Anna Dobler: Mother Pain
What we urgently need in Austria and Germany is a debate about the status of motherhood. Otherwise we will steer deeper and deeper into a childless society.
eXXpress columnist Anna Dobler
While in Germany the advertising ban on abortions is being overturned to the jubilation of left-wing forces and not having one’s own child is being glorified as an act of selfless climate protection, the proportion of those who are childless has risen by seven percent in recent years. There can be various reasons for this, mostly medical or economic, and yet the stories of those affected hardly find a hearing in public debates, which prefer to revolve around women who reject motherhood for ideological reasons. How progressive! How feminist! How modern!
I am also unintentionally childless and perceive the situation as very stressful. From my personal experience I know that very few affected women speak openly about this topic – and not just because it is painful. There is hardly any room for it either.
Because when motherhood is discussed publicly in Germany, it is not uncommon for a pejorative undertone to resonate. On the one hand, it is said that there are generally too few children and immediately the accusatory finger is raised in the direction of academics who are becoming mothers later or not at all. Far too little is said about the reasons why this is so. After graduation, i.e. in their most fertile years, many women work in precarious employment – and very often for a limited period. So you wiggle your way from contract to contract and know that if you get pregnant you have no chance of an extension. So they wait – many until it’s (almost) too late.
Motherhood is, at its core, a selfless act
In fact, this is a problem that is more widespread in Germany. In Austria – and this is probably the leftmost thing you will ever read from me here – you have to be grateful to the Reds for the fact that this whole issue of fixed-term contracts has not (yet) spread so widely in this country. In Austria, protection against dismissal is worse than in Germany, but the majority of employment contracts are concluded for an unlimited period. A circumstance that can offer young women economic security and that also helps employers to retain workers in the long term.
Nevertheless, every woman knows that finding a job becomes more difficult after the age of 30. Because HR managers are not allowed to directly ask about the desire to have children, the topic is approached cautiously via the partnership situation. Because the concern that a future employee could be absent in the first year because of maternity leave is unspoken.
To make matters worse, in the recent, at times hysterical, climate protection debate, a few women have publicly stated that it is sustainable and selfless to give up having a child for the sake of the environment. Such debates reduce motherhood to a selfish act, but the fact that pension security is shaky due to the aging of society and billions in damage is caused is only worth a side note in the media din. In fact, motherhood is an extremely selfless act, and our society should be encouraged to pull out all the stops to increase the birth rate. My suggestion: One-time payments to mothers at the birth of each child of at least 10,000 euros. And this is not a monetary gift, but a government investment in the future of our country. Because, as one hears from pregnancy conflict counseling centers, the financial factor often plays an important role. You have to let that melt in your mouth: In the 21st century, women don’t carry a child to term because they simply can’t afford it. Shameful! A conservative counseling center has therefore offered some desperate women money, which is why there has been a lot of criticism from the left. But if all it takes is a little money to save an unborn life, shouldn’t we all be concerned?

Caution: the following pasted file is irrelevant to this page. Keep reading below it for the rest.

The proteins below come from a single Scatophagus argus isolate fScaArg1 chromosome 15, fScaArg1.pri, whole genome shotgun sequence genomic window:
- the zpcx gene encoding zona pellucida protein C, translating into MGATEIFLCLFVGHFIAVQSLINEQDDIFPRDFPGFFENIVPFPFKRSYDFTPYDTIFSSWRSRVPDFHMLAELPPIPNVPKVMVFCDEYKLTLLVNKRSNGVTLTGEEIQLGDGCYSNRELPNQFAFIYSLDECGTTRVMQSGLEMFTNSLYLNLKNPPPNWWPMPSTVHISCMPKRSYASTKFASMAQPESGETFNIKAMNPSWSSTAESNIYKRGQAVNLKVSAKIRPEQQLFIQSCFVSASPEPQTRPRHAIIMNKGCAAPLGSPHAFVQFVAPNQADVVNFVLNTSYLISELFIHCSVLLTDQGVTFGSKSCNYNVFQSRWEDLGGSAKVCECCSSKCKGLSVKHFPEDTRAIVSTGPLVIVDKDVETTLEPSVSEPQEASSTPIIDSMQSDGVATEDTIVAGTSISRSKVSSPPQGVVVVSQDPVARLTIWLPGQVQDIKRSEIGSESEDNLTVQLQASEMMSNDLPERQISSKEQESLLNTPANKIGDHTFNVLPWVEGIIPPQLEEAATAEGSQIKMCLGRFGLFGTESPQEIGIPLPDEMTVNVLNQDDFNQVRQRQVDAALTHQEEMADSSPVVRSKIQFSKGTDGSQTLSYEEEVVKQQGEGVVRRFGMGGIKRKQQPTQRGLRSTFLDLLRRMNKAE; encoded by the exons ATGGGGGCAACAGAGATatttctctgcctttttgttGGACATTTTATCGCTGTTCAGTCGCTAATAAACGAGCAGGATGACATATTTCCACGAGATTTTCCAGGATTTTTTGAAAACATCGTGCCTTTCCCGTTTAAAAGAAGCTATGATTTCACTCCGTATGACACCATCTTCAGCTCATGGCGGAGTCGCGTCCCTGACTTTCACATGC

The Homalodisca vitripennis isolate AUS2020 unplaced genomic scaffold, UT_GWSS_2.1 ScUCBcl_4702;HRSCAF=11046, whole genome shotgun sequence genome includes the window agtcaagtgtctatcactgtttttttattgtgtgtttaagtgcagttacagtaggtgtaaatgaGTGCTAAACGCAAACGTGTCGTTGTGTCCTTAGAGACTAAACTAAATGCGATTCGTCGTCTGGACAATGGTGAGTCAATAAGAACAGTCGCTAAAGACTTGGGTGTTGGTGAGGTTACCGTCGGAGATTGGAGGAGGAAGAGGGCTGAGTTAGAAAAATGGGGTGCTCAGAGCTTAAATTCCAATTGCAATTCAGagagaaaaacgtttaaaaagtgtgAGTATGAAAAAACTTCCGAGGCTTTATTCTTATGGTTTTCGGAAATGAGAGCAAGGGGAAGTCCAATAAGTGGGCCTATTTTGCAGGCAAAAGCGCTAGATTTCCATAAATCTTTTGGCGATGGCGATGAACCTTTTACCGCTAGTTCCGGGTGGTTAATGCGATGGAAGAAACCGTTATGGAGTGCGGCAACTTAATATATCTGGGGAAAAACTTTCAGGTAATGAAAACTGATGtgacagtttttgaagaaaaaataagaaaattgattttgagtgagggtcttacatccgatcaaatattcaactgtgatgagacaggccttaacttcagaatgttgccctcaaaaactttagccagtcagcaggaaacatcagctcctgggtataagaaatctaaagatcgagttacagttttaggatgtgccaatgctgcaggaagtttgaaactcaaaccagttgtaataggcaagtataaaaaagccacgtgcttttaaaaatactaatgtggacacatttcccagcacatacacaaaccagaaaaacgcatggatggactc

True freedom comes only with freedom of choice
The author Birgit Kelle is someone who deals a lot with the topic of motherhood. In summary, she represents the exciting thesis that the state does not actually want to promote motherhood and is therefore forcing women into a dual role: career and child, i.e. part-time motherhood, which is why the public childcare options are being expanded so that no mother is absent from the labor market for too long remains. The image of the working mother is socially glorified accordingly, so that the role of the housewife seems antiquated in comparison. Women are therefore constantly drummed into the fact that they have to get everything under one roof, and Kelle offensively represents a counter-thesis, which is why left-wing feminists attack her. True freedom comes with freedom of choice, and the truth is that many couples simply cannot afford to have one parent stay at home any longer.
Incidentally, it also doesn’t appear as if western countries are very interested in these issues since a much cheaper method was discovered a few years ago of how to counteract the aging of society. What we urgently need in Austria and Germany is a debate about the status of motherhood. Otherwise we will steer deeper and deeper into a childless society.
Anna Dobler is an award-winning, trained and studied journalist and columnist. After working in Berlin, Munich, Italy and Salzburg, she now lives and works in Vienna. On Twitter, @Doblerin champions free markets and free speech.